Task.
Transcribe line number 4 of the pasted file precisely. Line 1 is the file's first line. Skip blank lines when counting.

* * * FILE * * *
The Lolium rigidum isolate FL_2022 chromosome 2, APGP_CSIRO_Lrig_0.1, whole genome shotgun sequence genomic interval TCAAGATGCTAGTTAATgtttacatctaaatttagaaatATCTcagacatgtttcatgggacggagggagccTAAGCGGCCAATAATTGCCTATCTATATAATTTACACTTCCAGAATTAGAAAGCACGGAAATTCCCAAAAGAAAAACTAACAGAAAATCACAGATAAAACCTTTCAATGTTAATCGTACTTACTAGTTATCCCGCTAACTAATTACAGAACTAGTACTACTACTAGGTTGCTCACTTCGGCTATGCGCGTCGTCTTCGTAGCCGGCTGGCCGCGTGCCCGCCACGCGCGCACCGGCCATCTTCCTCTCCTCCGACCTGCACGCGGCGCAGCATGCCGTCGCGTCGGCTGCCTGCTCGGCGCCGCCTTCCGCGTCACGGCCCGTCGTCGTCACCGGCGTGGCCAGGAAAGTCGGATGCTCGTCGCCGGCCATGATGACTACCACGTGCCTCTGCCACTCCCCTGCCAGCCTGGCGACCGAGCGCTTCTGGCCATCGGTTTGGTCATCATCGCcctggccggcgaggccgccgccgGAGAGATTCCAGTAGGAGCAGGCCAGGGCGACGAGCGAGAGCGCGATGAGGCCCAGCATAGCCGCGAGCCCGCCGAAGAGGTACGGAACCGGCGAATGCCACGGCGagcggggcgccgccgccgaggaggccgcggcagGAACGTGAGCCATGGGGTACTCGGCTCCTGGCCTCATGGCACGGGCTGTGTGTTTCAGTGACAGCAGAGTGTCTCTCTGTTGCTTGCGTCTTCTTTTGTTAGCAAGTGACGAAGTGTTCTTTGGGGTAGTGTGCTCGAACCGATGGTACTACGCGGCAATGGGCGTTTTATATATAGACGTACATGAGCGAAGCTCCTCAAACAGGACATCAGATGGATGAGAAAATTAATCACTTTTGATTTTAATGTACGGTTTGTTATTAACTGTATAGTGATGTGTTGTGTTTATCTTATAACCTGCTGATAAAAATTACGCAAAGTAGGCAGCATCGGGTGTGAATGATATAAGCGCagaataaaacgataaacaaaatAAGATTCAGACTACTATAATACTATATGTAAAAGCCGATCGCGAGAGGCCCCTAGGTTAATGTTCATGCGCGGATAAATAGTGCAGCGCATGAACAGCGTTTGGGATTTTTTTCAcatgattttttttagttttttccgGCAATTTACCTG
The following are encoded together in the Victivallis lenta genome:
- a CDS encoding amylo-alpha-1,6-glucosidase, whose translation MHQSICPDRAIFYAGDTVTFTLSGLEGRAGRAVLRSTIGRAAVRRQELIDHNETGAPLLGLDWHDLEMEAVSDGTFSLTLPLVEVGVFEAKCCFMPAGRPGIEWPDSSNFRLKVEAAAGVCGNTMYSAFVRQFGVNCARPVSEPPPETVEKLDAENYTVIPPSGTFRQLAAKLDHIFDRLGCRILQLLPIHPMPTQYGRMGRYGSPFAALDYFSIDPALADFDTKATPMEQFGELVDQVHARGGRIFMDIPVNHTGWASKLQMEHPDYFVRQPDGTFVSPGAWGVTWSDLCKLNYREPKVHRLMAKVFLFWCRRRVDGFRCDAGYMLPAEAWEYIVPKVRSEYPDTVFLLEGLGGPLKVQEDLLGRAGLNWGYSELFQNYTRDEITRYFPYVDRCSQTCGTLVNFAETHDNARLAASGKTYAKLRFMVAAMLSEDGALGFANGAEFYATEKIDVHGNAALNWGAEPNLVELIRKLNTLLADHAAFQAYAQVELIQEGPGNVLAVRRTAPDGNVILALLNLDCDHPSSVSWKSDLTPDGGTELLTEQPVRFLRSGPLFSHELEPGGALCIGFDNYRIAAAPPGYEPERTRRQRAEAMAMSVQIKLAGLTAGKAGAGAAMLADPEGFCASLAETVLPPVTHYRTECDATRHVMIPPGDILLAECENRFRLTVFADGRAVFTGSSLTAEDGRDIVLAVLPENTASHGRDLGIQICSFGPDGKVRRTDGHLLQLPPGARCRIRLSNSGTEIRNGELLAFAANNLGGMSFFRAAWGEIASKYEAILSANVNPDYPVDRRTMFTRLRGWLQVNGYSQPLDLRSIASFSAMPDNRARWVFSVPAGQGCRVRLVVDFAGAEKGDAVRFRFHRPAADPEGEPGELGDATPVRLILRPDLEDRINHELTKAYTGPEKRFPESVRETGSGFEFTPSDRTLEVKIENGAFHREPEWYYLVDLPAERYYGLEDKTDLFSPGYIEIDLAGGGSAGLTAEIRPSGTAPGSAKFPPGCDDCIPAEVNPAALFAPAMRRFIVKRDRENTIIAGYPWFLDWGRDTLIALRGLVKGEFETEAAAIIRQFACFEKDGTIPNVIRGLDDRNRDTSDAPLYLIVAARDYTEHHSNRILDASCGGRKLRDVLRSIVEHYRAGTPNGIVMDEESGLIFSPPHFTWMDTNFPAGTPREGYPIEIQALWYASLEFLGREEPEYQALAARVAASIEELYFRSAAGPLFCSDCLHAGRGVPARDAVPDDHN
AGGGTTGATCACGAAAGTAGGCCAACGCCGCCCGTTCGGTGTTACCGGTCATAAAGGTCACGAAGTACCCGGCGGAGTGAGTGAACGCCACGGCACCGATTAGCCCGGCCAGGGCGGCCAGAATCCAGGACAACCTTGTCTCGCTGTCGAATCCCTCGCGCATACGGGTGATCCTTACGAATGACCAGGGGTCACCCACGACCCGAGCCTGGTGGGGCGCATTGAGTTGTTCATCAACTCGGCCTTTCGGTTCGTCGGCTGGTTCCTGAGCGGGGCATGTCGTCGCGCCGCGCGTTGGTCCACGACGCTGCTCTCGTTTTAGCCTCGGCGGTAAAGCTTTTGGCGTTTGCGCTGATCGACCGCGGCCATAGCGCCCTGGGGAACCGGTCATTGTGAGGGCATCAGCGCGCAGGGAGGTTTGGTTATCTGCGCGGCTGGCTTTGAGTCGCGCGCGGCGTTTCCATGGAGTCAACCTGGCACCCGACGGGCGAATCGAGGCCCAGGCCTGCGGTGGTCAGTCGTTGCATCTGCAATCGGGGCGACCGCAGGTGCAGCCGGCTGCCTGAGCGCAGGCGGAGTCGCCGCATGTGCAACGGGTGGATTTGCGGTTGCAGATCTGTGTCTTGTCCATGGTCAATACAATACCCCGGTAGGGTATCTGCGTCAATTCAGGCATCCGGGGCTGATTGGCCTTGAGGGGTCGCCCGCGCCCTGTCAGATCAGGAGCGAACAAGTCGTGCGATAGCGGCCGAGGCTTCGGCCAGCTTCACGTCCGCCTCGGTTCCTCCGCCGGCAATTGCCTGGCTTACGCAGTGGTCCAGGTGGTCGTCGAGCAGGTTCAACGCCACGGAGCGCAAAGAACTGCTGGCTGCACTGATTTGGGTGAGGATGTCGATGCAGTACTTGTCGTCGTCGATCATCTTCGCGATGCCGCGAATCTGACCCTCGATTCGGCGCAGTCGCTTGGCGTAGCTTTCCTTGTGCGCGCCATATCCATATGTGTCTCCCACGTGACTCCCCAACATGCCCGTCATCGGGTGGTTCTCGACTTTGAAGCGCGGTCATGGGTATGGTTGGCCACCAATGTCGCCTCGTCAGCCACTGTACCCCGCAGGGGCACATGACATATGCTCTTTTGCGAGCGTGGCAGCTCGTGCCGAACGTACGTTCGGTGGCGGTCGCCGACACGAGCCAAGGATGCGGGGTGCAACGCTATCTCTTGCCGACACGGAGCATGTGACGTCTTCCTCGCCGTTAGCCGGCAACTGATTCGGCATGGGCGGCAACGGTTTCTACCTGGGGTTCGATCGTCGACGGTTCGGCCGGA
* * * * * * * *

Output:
AGGGTTGATCACGAAAGTAGGCCAACGCCGCCCGTTCGGTGTTACCGGTCATAAAGGTCACGAAGTACCCGGCGGAGTGAGTGAACGCCACGGCACCGATTAGCCCGGCCAGGGCGGCCAGAATCCAGGACAACCTTGTCTCGCTGTCGAATCCCTCGCGCATACGGGTGATCCTTACGAATGACCAGGGGTCACCCACGACCCGAGCCTGGTGGGGCGCATTGAGTTGTTCATCAACTCGGCCTTTCGGTTCGTCGGCTGGTTCCTGAGCGGGGCATGTCGTCGCGCCGCGCGTTGGTCCACGACGCTGCTCTCGTTTTAGCCTCGGCGGTAAAGCTTTTGGCGTTTGCGCTGATCGACCGCGGCCATAGCGCCCTGGGGAACCGGTCATTGTGAGGGCATCAGCGCGCAGGGAGGTTTGGTTATCTGCGCGGCTGGCTTTGAGTCGCGCGCGGCGTTTCCATGGAGTCAACCTGGCACCCGACGGGCGAATCGAGGCCCAGGCCTGCGGTGGTCAGTCGTTGCATCTGCAATCGGGGCGACCGCAGGTGCAGCCGGCTGCCTGAGCGCAGGCGGAGTCGCCGCATGTGCAACGGGTGGATTTGCGGTTGCAGATCTGTGTCTTGTCCATGGTCAATACAATACCCCGGTAGGGTATCTGCGTCAATTCAGGCATCCGGGGCTGATTGGCCTTGAGGGGTCGCCCGCGCCCTGTCAGATCAGGAGCGAACAAGTCGTGCGATAGCGGCCGAGGCTTCGGCCAGCTTCACGTCCGCCTCGGTTCCTCCGCCGGCAATTGCCTGGCTTACGCAGTGGTCCAGGTGGTCGTCGAGCAGGTTCAACGCCACGGAGCGCAAAGAACTGCTGGCTGCACTGATTTGGGTGAGGATGTCGATGCAGTACTTGTCGTCGTCGATCATCTTCGCGATGCCGCGAATCTGACCCTCGATTCGGCGCAGTCGCTTGGCGTAGCTTTCCTTGTGCGCGCCATATCCATATGTGTCTCCCACGTGACTCCCCAACATGCCCGTCATCGGGTGGTTCTCGACTTTGAAGCGCGGTCATGGGTATGGTTGGCCACCAATGTCGCCTCGTCAGCCACTGTACCCCGCAGGGGCACATGACATATGCTCTTTTGCGAGCGTGGCAGCTCGTGCCGAACGTACGTTCGGTGGCGGTCGCCGACACGAGCCAAGGATGCGGGGTGCAACGCTATCTCTTGCCGACACGGAGCATGTGACGTCTTCCTCGCCGTTAGCCGGCAACTGATTCGGCATGGGCGGCAACGGTTTCTACCTGGGGTTCGATCGTCGACGGTTCGGCCGGA